The Synod on Boys Scouts, Boys’ Clubs, and Church Councils

We were greatly heartened by a number of decisions taken by the 1958 Synod of the Christian Reformed Church. We wish to mention two of them in this article. The one pertains to the issue of Christian Boys’ Clubs versus Boy Scouts. Three overtures were sent to Synod on the matter. Synod was asked for a more definite pronouncement regarding the undesirability of Boy Scout organizations in our churches, especially in view of “the growing agitation for affiliation with the Boy Scout movement” and made certain suggestions for the strengthening of the Boys’ Clubs organizations in our churches.

Regarding the Boy Scouts, the Synod of 1951 merely “discouraged” membership in this organization. The Synod of 1958 confirmed that decision, also repeating the ground that “Membership in this organization involves us in corporate responsibility for an organization whose program is based upon a philosophy evidently that of the Modernist, and which is basically inadequate and lacks the fundamental elements of Christianity.” But Synod went further and added the significant article:

“Synod expresses its regret that some of our churches have allowed their boys to organize troops affiliated with the Boy Scouts of America, contrary to the advice of Synod of 1951, and Synod urges our churches to implement the decisions of 1951 in regard to the Calvinist Cadet Corps” (the official name of Our Boys’ Club organizations-K).

We may now expect those few churches which have permitted the organization of Boy Scout troops to instruct these troops to disband and to reorganize as Boys’ Clubs, if these consistories have not already done so. Moreover, our churches, generally speaking, should put forth special effort to foster and strengthen the Calvinist Cadet Corps. This movement has enjoyed encouraging growth especially during the past two or three years. Over 100 clubs are already in operation. These clubs can do much, under proper leadership, to help counteract the formation of lawless gangs among our young people in rural and urban communities. Sorry to say, this serious manifestation of juvenile and parental delinquency is making itself felt to at least some degree even among our own covenant youth.


The other decision which greatly encouraged us was the one which recorded Synod’s reaction to a protest by a member of one of our churches on the West coast against its affiliation with a local Council of Churches of which liberals as well as conservatives were members. The protest was formally against the decision of Classis California which upheld the affiliation of the Alameda Church with the Council in question. Classis defended the action of this church on the grounds that the Council concerned has been “an effective channel for the Alameda Church to extend its services and witness in the community, and that the consistory and congregation have unequivocally dissociated themselves from any activity of the Council not in keeping with the Reformed faith.”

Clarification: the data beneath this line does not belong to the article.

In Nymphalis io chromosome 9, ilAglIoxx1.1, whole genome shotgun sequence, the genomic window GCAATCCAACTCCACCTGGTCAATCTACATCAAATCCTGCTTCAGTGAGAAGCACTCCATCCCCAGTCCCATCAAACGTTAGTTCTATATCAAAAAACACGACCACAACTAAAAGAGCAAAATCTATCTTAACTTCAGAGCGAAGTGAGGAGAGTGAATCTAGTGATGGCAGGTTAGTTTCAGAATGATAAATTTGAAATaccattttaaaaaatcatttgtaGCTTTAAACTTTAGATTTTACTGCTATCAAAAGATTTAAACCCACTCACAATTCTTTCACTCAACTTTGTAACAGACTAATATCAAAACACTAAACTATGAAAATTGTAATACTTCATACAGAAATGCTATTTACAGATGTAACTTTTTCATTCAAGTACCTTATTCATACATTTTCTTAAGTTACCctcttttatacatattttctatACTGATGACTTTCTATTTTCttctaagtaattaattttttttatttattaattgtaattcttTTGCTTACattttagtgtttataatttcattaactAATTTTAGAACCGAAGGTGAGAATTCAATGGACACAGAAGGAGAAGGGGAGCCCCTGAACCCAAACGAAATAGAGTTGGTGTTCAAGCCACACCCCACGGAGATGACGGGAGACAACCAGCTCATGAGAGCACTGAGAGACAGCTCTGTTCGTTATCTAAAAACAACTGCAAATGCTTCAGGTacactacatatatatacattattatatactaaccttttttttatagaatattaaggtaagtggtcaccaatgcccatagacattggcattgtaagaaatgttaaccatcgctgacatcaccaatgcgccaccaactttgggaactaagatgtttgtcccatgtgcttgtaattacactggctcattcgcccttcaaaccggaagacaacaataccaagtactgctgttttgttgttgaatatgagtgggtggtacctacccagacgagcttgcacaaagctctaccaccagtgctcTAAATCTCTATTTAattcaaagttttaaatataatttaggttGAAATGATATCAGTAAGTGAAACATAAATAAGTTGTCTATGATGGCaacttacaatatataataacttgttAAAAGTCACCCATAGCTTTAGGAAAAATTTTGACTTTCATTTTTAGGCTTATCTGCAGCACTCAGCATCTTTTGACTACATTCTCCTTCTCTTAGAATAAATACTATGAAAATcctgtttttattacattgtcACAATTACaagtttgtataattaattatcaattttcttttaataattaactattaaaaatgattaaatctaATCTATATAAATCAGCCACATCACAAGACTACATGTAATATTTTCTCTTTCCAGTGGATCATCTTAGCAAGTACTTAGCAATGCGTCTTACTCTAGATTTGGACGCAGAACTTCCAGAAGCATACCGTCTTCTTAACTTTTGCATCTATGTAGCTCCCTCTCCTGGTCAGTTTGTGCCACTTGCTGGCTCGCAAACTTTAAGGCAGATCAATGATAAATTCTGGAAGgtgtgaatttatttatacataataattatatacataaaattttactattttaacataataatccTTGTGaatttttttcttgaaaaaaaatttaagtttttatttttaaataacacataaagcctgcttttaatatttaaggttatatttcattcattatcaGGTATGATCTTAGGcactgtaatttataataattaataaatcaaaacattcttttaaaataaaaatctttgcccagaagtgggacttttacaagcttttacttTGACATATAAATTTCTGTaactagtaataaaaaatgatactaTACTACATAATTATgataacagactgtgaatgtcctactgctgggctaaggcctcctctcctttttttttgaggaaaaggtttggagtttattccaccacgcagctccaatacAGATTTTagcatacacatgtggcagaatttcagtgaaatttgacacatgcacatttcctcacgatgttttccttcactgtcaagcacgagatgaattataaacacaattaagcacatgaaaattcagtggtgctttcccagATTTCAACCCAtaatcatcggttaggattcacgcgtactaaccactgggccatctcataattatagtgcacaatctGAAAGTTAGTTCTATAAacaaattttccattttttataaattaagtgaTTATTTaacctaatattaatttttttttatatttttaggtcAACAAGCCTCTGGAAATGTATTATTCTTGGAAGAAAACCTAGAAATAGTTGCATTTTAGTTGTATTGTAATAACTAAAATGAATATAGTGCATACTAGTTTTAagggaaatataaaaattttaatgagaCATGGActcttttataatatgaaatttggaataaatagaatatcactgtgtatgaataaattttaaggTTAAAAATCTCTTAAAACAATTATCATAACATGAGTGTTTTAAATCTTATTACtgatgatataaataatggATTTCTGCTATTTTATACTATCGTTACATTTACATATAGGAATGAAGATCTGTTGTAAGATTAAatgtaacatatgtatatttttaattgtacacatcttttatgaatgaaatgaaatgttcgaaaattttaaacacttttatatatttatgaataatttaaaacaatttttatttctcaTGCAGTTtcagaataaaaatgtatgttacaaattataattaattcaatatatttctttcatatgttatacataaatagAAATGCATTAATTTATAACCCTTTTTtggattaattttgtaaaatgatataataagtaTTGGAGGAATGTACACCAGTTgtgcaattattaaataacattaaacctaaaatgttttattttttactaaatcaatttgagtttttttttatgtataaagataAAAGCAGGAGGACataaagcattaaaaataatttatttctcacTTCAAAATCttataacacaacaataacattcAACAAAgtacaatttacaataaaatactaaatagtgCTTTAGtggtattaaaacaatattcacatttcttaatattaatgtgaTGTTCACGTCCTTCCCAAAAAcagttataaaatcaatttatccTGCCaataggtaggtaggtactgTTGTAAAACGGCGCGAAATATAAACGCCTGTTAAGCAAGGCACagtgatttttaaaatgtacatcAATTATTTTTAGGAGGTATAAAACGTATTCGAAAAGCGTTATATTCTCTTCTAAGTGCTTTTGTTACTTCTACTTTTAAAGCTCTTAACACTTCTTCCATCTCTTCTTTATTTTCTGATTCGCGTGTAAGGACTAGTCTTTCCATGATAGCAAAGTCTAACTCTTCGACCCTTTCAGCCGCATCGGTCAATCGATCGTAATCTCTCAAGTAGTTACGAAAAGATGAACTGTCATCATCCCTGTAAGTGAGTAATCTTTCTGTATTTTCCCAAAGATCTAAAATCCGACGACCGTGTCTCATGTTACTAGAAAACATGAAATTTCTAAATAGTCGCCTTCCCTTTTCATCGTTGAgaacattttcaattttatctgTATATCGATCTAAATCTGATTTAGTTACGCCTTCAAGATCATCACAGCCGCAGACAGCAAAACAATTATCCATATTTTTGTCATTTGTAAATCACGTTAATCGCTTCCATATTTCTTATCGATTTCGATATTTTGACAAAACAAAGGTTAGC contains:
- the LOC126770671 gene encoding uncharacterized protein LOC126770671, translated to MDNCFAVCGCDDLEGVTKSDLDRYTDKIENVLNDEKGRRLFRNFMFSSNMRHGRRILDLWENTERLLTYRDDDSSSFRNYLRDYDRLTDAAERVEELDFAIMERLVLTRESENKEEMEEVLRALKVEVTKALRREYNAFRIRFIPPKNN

Synod decided as follows, in sustaining the protest of Mr. Oren:

“Although recognizing with appreciation the evangelistic zeal which motivated the Alameda Church in joining the Alameda Council initially, Synod declares that it does not approve of any consistory or congregation of our Church identifying itself by membership with any local council or agency of the National Council of Churches or a similar organization which included ‘churches’ that deny the orthodox faith and Scriptural teaching.


“1. Scripture forbids such association with unbelievers and with those who preach another gospel (cf. II Corinthians 6:14–18 and Galatians 1:8–9).

“Synod has taken a position against membership in the National Council—after initially joining it also for reasons of gaining opportunities for service—on the ground that:

“a. Ecclesiastical alliances of any kind between orthodox and liberals are contrary to God’s Word.

“b. Liberalism is strongly in evidence in the Federal (now National) Council.

“c. The Council stands committed to programs…which our churches…should not endorse (Acts 1924, Art. 95, pp. Ill, 112).

“Synod declares this to be its answer to the entire appeal of Mr. Oren.”

These are plain, uncompromising words for which we should be very thankful. There can be no uncertainty regarding the judgment of Scripture about the evil of fraternizing with organizations which deny, or whose members deny, the basic truths of Scripture. Synod could have mentioned other Scripture passages besides the two it mentioned in support of its position—for example, II John: 10: “If any man cometh unto you, and bringeth not this teaching, receive him not into your house, and give him no greeting; for he that giveth him greeting partaketh in his evil works.”

The principle to which Synod appealed also condemns all personal affiliation of our ministers with Ministers’ Associations of which liberals are members, whether as a majority or a minority, and all participation in union services, as on Good Friday, in which liberal as well as evangelical ministers take part. Such participation implies that we regard them as brothers in Christ; but to acknowledge them as such is to extend the hand of fellowship to those whom Christ disowns, no matter how friendly or tolerant they maybe toward their orthodox colleagues.